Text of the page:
5. Ask for help
For my work visits, I like to travel with my husband, mom, or another SLP. It makes all the difference if I don’t live and breathe work during my travel week, so having someone around at the hotel is a game changer. It helps me save up energy for my evenings, knowing I want to spend some time with a friend or loved one after work (instead of coming home to an empty hotel room and working more).
Factors for Success
These five tips have helped me be more effective when I travel for work, and to generally have more pleasant (and fun!) onsite visits.
I’ve slowly begun integrating these into my own travel trips into my own life. As I have, I’ve realized how helpful they are. Because of that, I wanted to share them with you.
I’m currently getting geared up for my visit this month, and I’m feeling very thankful that from that lightning bolt moment of learning a few years ago. I’ve been able to integrate some slowing down routines and some self preservation routines. These routines help me find more enjoyment from my short-term travel visits. I’m still learning, and I’m not perfect but I’ve come a long way.
I’ve learned that there will always be more work, and I have to leave things undone.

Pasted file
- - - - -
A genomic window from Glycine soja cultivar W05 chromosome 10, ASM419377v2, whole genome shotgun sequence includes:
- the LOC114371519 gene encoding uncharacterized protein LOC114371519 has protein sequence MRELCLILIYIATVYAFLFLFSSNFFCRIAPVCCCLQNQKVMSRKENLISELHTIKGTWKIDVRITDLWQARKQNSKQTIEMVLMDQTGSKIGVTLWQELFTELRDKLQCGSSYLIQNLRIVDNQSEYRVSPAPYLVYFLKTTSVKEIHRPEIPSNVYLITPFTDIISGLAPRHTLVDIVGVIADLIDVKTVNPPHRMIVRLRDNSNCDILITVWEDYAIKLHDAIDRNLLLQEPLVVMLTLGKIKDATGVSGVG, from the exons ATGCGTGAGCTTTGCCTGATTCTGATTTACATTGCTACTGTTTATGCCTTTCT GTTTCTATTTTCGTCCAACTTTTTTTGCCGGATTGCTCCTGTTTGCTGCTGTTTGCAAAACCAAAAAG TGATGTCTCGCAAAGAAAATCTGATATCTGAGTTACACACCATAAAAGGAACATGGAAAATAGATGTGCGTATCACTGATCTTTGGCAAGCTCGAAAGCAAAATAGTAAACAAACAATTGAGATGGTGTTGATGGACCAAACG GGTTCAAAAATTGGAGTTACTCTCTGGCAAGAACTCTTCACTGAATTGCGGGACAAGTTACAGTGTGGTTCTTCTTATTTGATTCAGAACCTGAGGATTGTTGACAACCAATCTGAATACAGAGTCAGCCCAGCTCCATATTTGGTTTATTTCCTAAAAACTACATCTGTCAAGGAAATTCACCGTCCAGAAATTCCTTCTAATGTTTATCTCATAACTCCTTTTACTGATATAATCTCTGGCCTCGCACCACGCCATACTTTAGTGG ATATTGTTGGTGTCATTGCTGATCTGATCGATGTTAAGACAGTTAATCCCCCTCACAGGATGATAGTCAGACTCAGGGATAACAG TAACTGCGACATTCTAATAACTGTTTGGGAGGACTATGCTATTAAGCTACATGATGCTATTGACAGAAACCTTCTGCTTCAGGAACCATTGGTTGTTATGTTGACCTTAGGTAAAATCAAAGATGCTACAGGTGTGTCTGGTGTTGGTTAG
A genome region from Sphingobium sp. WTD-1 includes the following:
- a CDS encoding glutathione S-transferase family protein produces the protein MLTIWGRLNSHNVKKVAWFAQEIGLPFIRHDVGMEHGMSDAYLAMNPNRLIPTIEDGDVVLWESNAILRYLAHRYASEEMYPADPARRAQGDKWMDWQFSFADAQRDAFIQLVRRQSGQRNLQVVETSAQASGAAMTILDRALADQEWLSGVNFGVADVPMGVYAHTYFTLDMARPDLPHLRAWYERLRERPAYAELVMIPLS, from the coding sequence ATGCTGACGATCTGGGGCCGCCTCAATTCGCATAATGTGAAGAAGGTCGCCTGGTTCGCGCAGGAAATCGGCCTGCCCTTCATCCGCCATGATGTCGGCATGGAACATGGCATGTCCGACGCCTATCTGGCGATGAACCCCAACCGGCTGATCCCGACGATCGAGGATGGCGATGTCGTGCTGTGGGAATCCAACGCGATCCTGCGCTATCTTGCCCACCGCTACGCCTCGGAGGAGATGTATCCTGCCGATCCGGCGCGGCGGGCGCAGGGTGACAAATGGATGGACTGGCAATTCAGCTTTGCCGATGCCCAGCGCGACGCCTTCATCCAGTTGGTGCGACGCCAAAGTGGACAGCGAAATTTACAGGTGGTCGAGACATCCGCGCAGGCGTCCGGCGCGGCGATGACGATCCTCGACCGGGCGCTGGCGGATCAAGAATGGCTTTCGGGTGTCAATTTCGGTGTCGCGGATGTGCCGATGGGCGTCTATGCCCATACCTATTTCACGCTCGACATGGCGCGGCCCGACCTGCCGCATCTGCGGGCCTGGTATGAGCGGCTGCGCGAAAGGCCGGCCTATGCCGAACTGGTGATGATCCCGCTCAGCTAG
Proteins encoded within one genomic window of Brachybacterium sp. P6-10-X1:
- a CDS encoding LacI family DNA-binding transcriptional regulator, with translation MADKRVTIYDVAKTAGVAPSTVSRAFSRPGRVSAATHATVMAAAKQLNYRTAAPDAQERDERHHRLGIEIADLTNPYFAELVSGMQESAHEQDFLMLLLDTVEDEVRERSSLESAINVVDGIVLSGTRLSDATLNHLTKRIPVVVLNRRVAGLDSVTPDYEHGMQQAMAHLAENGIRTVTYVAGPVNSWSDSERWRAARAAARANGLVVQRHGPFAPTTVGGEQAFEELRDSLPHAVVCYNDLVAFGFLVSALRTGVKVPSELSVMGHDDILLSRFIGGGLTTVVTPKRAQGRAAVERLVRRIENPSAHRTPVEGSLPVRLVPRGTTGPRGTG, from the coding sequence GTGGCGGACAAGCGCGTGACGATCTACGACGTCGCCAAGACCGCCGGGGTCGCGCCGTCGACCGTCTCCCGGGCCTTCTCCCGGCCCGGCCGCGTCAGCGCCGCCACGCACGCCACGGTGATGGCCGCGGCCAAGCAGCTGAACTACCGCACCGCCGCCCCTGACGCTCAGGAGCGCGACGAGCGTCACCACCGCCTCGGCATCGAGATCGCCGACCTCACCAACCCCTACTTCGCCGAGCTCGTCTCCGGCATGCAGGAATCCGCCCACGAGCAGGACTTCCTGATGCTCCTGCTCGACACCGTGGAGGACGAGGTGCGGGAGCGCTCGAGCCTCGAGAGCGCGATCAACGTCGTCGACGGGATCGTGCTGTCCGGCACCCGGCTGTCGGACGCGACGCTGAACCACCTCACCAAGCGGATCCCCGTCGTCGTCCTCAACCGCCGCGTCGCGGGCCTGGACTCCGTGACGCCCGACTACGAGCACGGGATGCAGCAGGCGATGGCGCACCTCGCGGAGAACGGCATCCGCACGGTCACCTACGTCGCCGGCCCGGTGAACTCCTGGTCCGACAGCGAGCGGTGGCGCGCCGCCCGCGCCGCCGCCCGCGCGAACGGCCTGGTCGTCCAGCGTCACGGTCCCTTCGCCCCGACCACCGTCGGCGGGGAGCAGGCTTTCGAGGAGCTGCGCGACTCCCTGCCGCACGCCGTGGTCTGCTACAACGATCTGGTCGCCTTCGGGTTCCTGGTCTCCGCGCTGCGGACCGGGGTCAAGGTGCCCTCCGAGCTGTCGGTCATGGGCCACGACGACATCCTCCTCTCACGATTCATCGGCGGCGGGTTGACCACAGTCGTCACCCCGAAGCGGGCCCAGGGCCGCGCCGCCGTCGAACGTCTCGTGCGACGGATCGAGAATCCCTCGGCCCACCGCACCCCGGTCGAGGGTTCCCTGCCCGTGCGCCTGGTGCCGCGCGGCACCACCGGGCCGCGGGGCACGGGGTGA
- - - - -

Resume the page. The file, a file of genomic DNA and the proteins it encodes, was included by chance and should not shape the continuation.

I also learned that when I’m giving and giving, I need to slow down and rest and recharge my own batteries too.
Building relationships with students and staff onsite has helped me gain a greater appreciation for my travel visits. Doing short-term travel benefits my students, who get a chance to work with an SLP, but it also benefits me too. I’ve had a chance to meet students, clients, parents, and coworkers I otherwise wouldn’t have had a chance to meet. It has given me new perspectives and knowledge as I dive into a culture within a small community very different from my own. For me, short-term travel has been a gift.
There have been times when it was a burden, when I gave my 100% or more to my job, when I was on my own, when I didn’t set aside time and energy for all the work it takes to travel there and back. But as I’ve learned more about how to work in this setting, and as I’ve given myself more grace to be human, I’ve been able to recognize my travel position for the true gift it is.
More on Sarah & SLP Happy Hour:
If you enjoyed this blog post, I’ve created even more for you on the SLP Happy Hour Website. There, I have a mini-podcast designed just for The Traveling Traveler readers on a day in the life of a short-term SLP traveler. I’ll let you know what a typical day looks like as a short-term traveler in the school setting, and a few more tips for enjoying life as a travel SLP, which you can find here.